 .n 6ovem-er !"#$, the A% resolution (through the government of ;en a) proposed an amendment to allow recognition of regional +udicial mechanisms as follows@ “Emphasizing that the International Criminal Court established under this statute shall be complementary to national and criminal Jurisdictions.”  However, during the Decem-er #6/#7 -rainstorming session on -road areas of .nternational Criminal Justice ( stem, 'eace, Justice and Reconciliation as well as the impact?actions of the .CC in Africa, when an e7pert who had -een invited to facilitate the discussions suggested that the African Court of Justice and Human Rights should -e complementar to the .CC, the idea was re+ected - A% mem-er states who decided against it. AU)/CC Liaison office.  2he issue of esta-lishing the office was -rought up - the 8inister Counselor of %ganda (who was spea3ing in his personal capacit ) during the Decem-er #6/#7 -rainstorming session on the -road areas of .nternational Criminal Justice ( stem, 'eace, Justice and Reconciliation as well as the impact?actions of the .CC in Africa.  However, Algeria opposed the idea of esta-lishing the office, arguing that it had -een re+ected - heads of state.  Aet, Decision !B6 of the Assem-l of the A% states clearl that@ “Decides to reject for now the re!uest by the ICC to open a liaison office to the "# in "ddis "baba and re!uests the commission to inform the ICC accordingly.”  .t was also mentioned that the 'resident of the A(' said that there is currentl no -udget for esta-lishing the A%/.CC *iaison office and, given the current climate of strained relationships -etween the A% and the .CC, perhaps it would -e -etter for .CC staff to come to Addis A-a-a on missions as opposed to having a presence in Addis A-a-a. "erception of political influence b& postponement of 5en&atta trial.  8em-ers of the A% contact group of the 57ecutive Council on the .CC (composed of %ganda, 8auritania, 6ami-ia, (enegal and :urundi) undertoo3 a mission to 6ew Aor3 in !"#$. 2he met with the 'ermanent Representatives of Crance and *u7em-ourg, among others. An official of the A% commission, who was part of the delegation to 6ew Aor3, stated that he -elieves that the Court is politicall interfered with -ecause some (ecurit Council mem-ers 3new in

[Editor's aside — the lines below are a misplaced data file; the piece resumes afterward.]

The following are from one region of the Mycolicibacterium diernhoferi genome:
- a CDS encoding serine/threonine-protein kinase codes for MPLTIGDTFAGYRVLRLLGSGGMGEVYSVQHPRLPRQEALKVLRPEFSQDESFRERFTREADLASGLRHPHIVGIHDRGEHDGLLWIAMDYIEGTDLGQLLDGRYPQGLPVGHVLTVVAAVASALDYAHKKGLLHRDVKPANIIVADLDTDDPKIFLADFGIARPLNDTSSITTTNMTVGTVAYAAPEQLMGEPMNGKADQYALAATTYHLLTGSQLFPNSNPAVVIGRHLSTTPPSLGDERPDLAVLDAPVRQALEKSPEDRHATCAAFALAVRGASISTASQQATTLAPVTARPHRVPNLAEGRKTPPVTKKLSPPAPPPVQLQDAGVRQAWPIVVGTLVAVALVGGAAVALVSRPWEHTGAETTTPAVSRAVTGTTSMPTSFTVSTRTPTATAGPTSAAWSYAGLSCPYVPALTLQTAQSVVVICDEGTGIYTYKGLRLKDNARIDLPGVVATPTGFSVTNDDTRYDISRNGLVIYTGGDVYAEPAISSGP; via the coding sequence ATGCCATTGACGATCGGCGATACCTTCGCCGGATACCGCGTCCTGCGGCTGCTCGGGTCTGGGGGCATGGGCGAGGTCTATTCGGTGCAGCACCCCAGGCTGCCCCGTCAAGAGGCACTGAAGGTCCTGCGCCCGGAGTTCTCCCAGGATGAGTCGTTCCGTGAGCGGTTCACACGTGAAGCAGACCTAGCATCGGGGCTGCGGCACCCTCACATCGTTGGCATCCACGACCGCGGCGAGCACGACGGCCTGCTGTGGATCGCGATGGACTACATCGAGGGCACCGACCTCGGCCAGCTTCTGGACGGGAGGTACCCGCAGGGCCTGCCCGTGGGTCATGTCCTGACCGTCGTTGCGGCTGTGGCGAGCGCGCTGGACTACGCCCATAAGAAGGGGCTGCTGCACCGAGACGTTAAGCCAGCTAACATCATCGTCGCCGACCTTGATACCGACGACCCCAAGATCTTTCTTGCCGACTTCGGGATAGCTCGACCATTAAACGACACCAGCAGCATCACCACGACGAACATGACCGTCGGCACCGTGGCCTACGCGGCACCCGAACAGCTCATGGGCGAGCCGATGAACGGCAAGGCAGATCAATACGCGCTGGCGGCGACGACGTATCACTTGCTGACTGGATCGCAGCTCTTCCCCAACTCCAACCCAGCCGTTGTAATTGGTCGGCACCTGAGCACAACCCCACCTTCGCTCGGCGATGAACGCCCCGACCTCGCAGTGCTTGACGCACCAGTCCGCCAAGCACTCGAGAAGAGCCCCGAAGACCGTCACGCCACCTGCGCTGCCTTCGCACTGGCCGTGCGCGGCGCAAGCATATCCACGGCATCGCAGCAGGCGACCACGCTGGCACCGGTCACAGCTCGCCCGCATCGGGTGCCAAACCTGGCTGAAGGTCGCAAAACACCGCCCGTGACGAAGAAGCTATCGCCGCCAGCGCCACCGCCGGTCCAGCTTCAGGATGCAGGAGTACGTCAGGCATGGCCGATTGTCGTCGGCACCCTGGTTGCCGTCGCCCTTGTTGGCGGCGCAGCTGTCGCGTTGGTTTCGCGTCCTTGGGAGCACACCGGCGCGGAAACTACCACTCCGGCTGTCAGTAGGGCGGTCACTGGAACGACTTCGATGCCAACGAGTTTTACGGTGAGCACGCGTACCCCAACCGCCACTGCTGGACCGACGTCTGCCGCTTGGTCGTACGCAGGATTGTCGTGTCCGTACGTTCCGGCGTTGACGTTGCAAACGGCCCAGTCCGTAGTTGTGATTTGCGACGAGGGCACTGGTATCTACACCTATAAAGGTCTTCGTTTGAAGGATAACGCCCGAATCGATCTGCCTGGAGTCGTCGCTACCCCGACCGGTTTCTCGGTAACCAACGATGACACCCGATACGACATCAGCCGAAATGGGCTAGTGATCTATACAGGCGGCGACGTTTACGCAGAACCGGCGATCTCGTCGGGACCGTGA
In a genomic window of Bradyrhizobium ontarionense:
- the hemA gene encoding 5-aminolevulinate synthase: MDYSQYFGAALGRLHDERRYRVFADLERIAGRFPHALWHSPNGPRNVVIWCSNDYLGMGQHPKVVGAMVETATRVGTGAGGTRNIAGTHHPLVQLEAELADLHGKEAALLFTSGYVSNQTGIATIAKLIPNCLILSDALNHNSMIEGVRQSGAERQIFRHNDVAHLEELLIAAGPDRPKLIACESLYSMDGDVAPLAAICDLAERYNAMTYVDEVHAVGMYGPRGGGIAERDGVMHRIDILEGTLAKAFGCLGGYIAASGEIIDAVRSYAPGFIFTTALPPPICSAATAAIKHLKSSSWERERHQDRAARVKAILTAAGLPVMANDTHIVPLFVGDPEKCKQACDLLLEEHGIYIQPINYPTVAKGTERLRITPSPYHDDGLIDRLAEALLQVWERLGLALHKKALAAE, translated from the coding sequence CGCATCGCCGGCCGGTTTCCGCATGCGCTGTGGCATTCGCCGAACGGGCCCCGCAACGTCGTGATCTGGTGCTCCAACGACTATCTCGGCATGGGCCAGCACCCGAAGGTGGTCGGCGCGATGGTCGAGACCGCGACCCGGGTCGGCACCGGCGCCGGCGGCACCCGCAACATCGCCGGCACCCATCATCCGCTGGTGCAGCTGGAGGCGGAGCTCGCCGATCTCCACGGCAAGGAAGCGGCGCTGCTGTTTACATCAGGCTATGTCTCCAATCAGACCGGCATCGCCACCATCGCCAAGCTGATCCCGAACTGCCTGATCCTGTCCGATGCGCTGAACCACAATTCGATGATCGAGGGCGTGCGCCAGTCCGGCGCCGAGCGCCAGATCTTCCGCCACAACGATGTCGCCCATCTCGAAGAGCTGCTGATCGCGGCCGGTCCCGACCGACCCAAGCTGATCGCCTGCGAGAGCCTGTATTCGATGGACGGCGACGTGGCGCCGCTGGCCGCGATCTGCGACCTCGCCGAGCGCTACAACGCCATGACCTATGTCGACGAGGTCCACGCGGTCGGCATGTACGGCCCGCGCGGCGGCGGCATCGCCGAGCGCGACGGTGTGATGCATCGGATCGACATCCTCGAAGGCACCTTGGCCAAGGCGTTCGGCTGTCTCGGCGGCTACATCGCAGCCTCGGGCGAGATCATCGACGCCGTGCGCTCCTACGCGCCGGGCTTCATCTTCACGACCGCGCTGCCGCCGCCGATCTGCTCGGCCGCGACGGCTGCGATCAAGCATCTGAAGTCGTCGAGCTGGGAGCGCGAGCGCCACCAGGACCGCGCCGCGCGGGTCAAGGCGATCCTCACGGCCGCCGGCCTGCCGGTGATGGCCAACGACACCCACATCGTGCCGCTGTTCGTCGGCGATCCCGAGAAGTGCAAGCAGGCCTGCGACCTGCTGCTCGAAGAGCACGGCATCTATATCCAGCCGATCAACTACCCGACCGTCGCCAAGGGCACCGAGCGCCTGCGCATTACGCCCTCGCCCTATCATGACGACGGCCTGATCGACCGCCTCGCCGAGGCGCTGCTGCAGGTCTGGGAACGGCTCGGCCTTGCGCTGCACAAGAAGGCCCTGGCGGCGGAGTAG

advance that the trial date would -e deferred. 2he official said Crance told them that the trial would -e postponed in the first wee3 of Ce-ruar , while *u7em-ourg said the trial would -e postponed in earl 8arch. 4e learned that the contact group was informed that -ecause the trial dates would -e postponed, there was no need for a deferral as the trial date was going to change.  2he 8inister of (tate for Coreign Affairs of %ganda, a trained law er, said that the fact that some mem-ers of the %6(C 3new a-out postponement of the trial is unaccepta-le and that the A% contact group is going to raise this issue with the Heads of (tate.  .t must -e noted that the African (tates on the :ureau and, in particular, %ganda, who raised the matter at an informal meeting of the :ureau in 6ew Aor3 with 'resident (ong on # 6ovem-er, the da after the (ecurit Council discussion.  Crom the -eginning of that wee3 ever one in 6ew Aor3 3new that the Cham-er was considering a defence re&uest filed on !D )cto-er see3ing deferral until at least #! Ce-ruar , !"#9.  2he )ffice of the 'rosecutorEs ()2'1s) response was filed at around #6@"" 082 (#7@"" Hague time) on $" )cto-er, and was the parties were immediatel notified. 2he filing made clear that )2' did not oppose the deferral re&uest, -ut suggested an earlier start date of $ Ce-ruar , !"#9. . -elieve that there was immediate media coverage of this in ;en a.  2he )2' filing was made pu-lic on the .CC we-site at "B@!" 082 on $# )cto-er (in the earl hours of the morning in 6ew Aor3).  2he Cham-er issued its decision a few hours later, granting the deferral -ut setting D Ce-ruar as the provisional start date. 2his was notified to the parties at #9@"! 082 and posted on the .CC we-site at #9@"6 082. A press release was sent to all media at #9@$$ 082 and posted on the we-site at #9@$B 082.  0iven the time difference with 6ew Aor3, this means that@